- Great fish-eye effect
- Neat package
- Easy to use
- Misses great moments
- Sequence setting is tricky
- Raises privacy issues
You know how it is, you want to take a photograph of your best friend but something natural, not posed or awkward. So wouldn’t it be good if the camera decided when a suitable shot arose and took it for you. That’s part of the purpose of the OMG Life Autographer, a little black box that clips to your T-shirt or hangs on a lanyard round your neck.
The idea is you set it up, switch it on and forget about it, leaving the Autographer to do all the work for you. It’s also meant to be like a Black Box recorder for your life. It’s for still images only, not video.
Autographer: Size and build
The gadget is light enough to clip to your T-shirt pocket or neckline without pulling either down disastrously or without you noticing the weight. It’s just 58g so significantly less than the lightest of smartphone. Size-wise it’s unobtrusive, measuring 37.4 x 90 x 22.9mm.
It’s a simple black-gloss oblong with a protruding lens on the front. You can close the lens aperture by turning the ring around it, revealing a yellow lens cap. Beyond that, and the motion sensor towards the top, the front of the Autographer is blank.
There’s a clip on the back, a microUSB socket on one side and two buttons on the other. The top one is the menu button and the lower one which juts out a little is used to turn the machine on and off, among other things.
Its lightness means it doesn’t feel overly solid or sturdy, but in everyday use it survived well. But we didn’t drop it and it may not survive a fall from chest height on to concrete, say.
There's a lot of tech in this tiny case. There’s the lens which is a wide-angle model – a fixed focus with 136 degrees field of view, giving a slight fish-eye look to the images which is quite pleasing.
An accelerometer senses how fast you’re moving, and a colour sensor can spot light and brightness. Then there’s a magnetometer which tells the gadget which way you’re facing and a thermometer to calculate ambient temperature. Hmm.
The fifth sensor is that motion sensor mentioned above which works using infra-red like a home burglar alarm might. All these sensors work together to help it take the best photographs.
There’s also a GPS unit built in so you can see where you took your shots and show this on a map. You can pair the gadget with your iPhone. Then, to check how it’s doing, you can connect to it by Bluetooth and it’ll stream what’s on it to your phone’s screen.
Autographer: Shooting modes
The point of the Autographer is that it takes images for you, instead of you constantly snapping – though of course you can carry a camera at the same time. You choose between low, medium and high frequency of image capture.
Roughly speaking, Autographer says low means 120 images per hour, medium is 240 per hour and high will give you 360 images an hour, which is one every 10 seconds. Additionally, you can initiate a sequence mode where the camera snaps nine images.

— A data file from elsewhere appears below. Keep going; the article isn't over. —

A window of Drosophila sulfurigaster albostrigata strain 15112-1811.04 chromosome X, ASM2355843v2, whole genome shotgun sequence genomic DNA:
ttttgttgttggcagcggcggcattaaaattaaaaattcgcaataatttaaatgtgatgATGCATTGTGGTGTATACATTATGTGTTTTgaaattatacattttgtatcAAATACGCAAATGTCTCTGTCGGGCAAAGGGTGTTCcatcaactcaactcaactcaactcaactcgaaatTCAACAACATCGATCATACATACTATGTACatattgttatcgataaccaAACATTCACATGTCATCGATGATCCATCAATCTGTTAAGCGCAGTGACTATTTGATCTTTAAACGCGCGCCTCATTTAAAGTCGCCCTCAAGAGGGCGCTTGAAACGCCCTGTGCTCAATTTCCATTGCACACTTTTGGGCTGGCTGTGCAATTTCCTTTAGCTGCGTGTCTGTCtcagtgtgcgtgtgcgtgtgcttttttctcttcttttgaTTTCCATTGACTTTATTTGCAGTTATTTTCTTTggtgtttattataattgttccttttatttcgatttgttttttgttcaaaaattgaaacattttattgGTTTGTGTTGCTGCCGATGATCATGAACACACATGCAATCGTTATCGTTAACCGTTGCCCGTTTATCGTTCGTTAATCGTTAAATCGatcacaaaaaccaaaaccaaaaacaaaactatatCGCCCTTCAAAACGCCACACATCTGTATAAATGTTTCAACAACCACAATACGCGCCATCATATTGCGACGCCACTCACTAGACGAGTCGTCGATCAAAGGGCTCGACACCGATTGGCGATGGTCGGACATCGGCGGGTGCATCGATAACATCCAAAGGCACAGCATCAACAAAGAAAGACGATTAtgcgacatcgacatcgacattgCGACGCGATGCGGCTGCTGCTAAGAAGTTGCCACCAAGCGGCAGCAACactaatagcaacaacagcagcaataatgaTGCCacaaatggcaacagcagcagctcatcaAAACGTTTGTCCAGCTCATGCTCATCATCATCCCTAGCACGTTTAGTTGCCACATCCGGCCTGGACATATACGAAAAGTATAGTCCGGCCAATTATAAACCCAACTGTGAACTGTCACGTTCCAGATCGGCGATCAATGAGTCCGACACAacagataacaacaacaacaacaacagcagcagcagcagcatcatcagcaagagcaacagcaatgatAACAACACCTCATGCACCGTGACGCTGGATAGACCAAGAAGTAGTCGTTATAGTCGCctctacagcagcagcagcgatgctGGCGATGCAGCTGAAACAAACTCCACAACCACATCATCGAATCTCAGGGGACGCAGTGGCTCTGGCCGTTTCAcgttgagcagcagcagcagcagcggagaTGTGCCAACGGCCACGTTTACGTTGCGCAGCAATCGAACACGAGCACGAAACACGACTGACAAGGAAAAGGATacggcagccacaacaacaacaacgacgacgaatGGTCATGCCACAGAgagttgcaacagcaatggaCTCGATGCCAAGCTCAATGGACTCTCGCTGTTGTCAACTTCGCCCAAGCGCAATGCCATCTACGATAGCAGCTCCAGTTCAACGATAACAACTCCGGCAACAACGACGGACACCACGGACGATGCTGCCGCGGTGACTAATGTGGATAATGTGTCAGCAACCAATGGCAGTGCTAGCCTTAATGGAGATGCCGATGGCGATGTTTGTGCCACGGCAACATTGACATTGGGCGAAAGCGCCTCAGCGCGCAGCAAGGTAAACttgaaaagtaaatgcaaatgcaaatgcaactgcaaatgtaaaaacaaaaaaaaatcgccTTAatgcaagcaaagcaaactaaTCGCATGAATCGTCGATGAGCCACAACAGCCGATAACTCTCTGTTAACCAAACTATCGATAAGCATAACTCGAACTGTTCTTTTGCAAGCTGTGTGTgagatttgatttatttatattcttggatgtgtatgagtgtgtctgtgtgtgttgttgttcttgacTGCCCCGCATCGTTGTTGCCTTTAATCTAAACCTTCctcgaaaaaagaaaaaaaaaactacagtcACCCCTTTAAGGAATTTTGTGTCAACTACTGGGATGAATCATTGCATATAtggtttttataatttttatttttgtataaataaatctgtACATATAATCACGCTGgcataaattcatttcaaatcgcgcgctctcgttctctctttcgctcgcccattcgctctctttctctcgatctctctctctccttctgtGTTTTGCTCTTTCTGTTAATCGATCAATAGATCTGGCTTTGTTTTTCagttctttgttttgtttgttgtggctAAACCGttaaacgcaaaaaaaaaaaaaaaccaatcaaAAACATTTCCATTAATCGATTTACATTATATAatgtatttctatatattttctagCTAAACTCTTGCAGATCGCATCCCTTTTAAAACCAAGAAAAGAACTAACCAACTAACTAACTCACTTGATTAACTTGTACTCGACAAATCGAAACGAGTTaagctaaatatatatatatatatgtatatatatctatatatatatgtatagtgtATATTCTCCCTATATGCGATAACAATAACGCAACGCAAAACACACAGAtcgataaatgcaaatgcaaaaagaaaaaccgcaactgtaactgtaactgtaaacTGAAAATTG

This is all very well, but the truth is the results are somewhat uneven. Wearing the Autographer means you often think to yourself “I hope it’s taken a picture of that” and in our tests, it almost never had.
Additionally, the sequence mode, where you force the camera to shoot, is of limited value. We tried this out with our young canine friend.
If we throw a stick for her, she retrieves it and dances back towards us with a gaiety that is always a delight. Perfect, you’d think, for that sequence. But it takes around 10 seconds before the first shot and timing the throw was tricky to achieve more than one successful image.
There’s also the issue of privacy. Autographer says it’s best used among friends and certainly we found that when we spoke to people they all glanced at the gadget but, being British, never asked what it was or if we was filming.
If they had asked we'd only have been able to answer “we don’t know.” But there are concerns here, as there are with other products such as Google Glass. For example, in day-to-day use, if you're wearing the Autographer then you have to remember to take it off when you go to the loo or a gym changing room.
Autographer: Picture quality
The fish-eye effect of the images is attractive and means images work in a wide variety of situations. It’s worth making sure the Autographer is hanging vertically or clipped on horizontally – when it’s at a drunken angle the photos don’t work as well. But the camera does a lot of work to make sure that what appears in the images is well-lit and focused.
The Autographer takes great images, so you don’t have to. You can avoid that horrible distancing effect you get when you have a camera or camcorder in front of you. But the problem is it captures too few images, or the wrong moments.
Even with the Sequence setting to force it to shoot, it takes too long to take its first image and too long between shots. Going through images afterwards is mostly disappointing, though seeing where you were on a map is quite fun. But it’s the odd image that stands out which almost makes it worthwhile, assuming your friends don’t mind you shooting them all the time.
There’s one more problem, though: the price. It’s on sale for £399.99 and that just seems too high. This is a great idea in a pleasingly compact form. But at the moment it just feels too first-generation to be easily recommended just yet.
Autographer release date: Out now
Autographer price: £399.99